Stephen Epple: Yeah, so one of the things Google did a few years back was combine all their data on the backend from all of their platforms. And what they tout is that they have seven platforms that each have over a billion users, so you look at everything from the Google Play store to Google search and they’ve brought all that data together. So the fact that you have a TrueCar app on your phone that you downloaded in the Google Play store and then you go and search on Google for something related, what you’ll find is that you’re now tracked as in market to buy a car. And as an advertiser, I can spend additional dollars against you because I know that you’re likely to buy a car.
Claire Abraham: So another way that we have visibility into kind of that affinity that Stephen’s describing, like I like the Browns, versus someone who is in market for season tickets for the Browns. We have the difference in data to be able to target those two people differently through audience segments, one called affinity and one called in-market. So you can speak to people differently based on what they’re interested, their likes more of their personality makeup. You can also target people based on their historical and future buying behaviors. So an affinity audience targeting would be at a higher level. Maybe you’re just trying to make this person aware of what Browns gear you have for the season. Maybe this person never goes to a game, but they always spend Sunday on West 6th enjoying the other people who enjoy the Browns versus someone who’s a season ticket holder every year.
Joe Adams: And so how do you approach sort of, it’s not quite media mix, but mixing those affinity versus in market audiences to nurture audiences towards business outcomes when we have to balance sort of the user expectation that we were talking about before?
Claire Abraham: Yep. So those are such small pieces of a person.
Joe Adams: Sure.
Claire Abraham: Humans are complex and that makes up a very narrow percentage of who someone is. So we try both, right? Not one or the other is going to get you the result that is definitively what you wanted, but it’s about testing and understanding what performance gets you what you want, so testing the affinity targeting versus the in-market targeting and layering on demographic data with that and layering on location data. So to try and come up with that whole person, you might use a couple of different targeting tactics at once.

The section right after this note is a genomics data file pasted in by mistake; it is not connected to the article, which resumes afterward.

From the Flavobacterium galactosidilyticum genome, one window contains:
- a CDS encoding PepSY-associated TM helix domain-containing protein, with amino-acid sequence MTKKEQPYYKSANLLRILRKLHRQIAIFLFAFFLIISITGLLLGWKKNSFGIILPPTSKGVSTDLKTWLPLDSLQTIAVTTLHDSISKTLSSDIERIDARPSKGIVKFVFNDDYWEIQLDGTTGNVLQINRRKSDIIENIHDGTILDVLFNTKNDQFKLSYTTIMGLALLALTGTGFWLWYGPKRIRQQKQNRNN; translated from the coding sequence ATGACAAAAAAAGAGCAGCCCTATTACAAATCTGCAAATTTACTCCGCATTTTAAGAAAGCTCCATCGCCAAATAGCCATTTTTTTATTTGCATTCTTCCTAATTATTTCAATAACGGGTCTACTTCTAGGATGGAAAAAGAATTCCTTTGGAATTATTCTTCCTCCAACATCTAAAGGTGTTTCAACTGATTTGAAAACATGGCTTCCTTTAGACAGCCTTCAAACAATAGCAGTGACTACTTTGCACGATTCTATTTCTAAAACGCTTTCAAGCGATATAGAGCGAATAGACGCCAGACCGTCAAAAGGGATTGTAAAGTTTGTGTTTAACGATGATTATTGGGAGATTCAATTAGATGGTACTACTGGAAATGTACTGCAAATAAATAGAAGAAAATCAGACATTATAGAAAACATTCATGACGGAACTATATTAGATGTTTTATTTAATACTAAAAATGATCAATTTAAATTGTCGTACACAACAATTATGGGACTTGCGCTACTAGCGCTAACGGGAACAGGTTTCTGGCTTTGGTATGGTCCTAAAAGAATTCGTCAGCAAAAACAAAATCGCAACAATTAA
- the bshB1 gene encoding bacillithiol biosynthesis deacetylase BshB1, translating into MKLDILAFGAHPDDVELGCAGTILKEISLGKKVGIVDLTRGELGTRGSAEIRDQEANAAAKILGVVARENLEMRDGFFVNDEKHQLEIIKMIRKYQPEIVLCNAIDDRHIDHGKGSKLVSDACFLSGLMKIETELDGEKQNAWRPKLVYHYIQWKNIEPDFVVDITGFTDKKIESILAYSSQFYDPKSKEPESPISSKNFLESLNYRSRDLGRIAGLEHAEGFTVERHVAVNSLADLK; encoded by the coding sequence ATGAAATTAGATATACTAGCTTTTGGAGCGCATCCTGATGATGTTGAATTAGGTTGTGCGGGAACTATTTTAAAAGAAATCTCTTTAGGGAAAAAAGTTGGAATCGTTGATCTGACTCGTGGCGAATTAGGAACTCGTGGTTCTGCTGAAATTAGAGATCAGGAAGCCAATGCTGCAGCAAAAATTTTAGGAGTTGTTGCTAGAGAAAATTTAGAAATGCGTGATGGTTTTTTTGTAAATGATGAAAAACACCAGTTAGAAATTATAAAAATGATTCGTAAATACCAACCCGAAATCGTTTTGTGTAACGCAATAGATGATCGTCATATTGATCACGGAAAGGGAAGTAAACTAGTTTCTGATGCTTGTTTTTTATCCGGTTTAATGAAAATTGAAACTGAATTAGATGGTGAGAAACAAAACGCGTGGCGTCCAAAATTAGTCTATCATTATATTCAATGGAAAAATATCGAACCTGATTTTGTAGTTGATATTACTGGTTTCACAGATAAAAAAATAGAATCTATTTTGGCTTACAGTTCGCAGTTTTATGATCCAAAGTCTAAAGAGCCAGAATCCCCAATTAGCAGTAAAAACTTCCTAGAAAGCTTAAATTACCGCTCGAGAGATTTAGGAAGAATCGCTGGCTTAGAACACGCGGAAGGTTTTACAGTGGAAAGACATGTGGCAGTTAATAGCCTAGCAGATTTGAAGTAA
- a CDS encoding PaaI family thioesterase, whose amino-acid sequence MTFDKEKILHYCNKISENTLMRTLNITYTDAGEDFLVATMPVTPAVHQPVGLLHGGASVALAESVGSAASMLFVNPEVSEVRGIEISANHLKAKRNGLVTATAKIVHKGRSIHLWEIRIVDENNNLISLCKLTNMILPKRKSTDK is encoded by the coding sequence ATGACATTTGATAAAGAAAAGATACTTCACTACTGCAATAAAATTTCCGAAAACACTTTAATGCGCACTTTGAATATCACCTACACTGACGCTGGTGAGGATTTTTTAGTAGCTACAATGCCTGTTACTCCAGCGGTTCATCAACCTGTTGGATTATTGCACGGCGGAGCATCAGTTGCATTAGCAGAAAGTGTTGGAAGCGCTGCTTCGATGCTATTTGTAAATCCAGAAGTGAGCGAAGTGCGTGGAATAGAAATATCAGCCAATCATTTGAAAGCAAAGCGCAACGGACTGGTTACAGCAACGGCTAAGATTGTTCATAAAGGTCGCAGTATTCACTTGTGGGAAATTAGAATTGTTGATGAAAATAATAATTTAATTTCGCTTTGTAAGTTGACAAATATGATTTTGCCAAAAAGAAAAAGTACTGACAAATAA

Joe Adams: This conversation sort of leads into one of the takeaways from the Google Marketing Live event, which was the the user journey reporting functionality. It seems like that’s something that’s on its way but not quite available. So that information is available to Google, tracking an individual across their entire digital journey and even offline habits on pathways purchased. How close is that sort of to market and its availability to marketers and sort of what does the functionality, like what will it allow us?
Claire Abraham: Right. So I think that this comes back to privacy again. They are probably ready with user journey reporting data. I think that we do have predictive intent and we’re at that stage, and you see it in advertising. People always think or theorize that, “Oh, my phone’s listening to me because I said something and then I saw an ad for it.” But what that really is is that predictive modeling. Your behavior implies that you would be interested in this thing, and it just so happened to be timed up that you realize you’re interested in this at the same time that the algorithm did.
Joe Adams: I’m squinting at you Claire, because I don’t believe what you’re saying is true.
Claire Abraham: This is Google’s formal response to, “Is my phone listening to me?”
Joe Adams: So if Google’s not listening, others are.
Claire Abraham: Quite possibly.
Joe Adams: So we have partners that you can buy inventory with for showing an ad if your phone hears a certain commercial.
Claire Abraham: Right. Definitely
Joe Adams: We’ve seen everything from Alexa and all the breaches they’ve had there and things like that. So Alexa just even announced more ad buying services, which again, allows a business decision to creep in on like, “Hey, this is good for the business, but is it good for the consumer?” And they’re not always making the best decision on both. Should advertisers be in the consumer’s living room with them on Sunday evening during family time?
Claire Abraham: With fair exchange of value.
Joe Adams: What is a fair exchange of value in that situation? What can an advertiser do to essentially have a seat on the couch?
Stephen Epple: Pay for my Netflix.
Joe Adams: So in exchange for $10-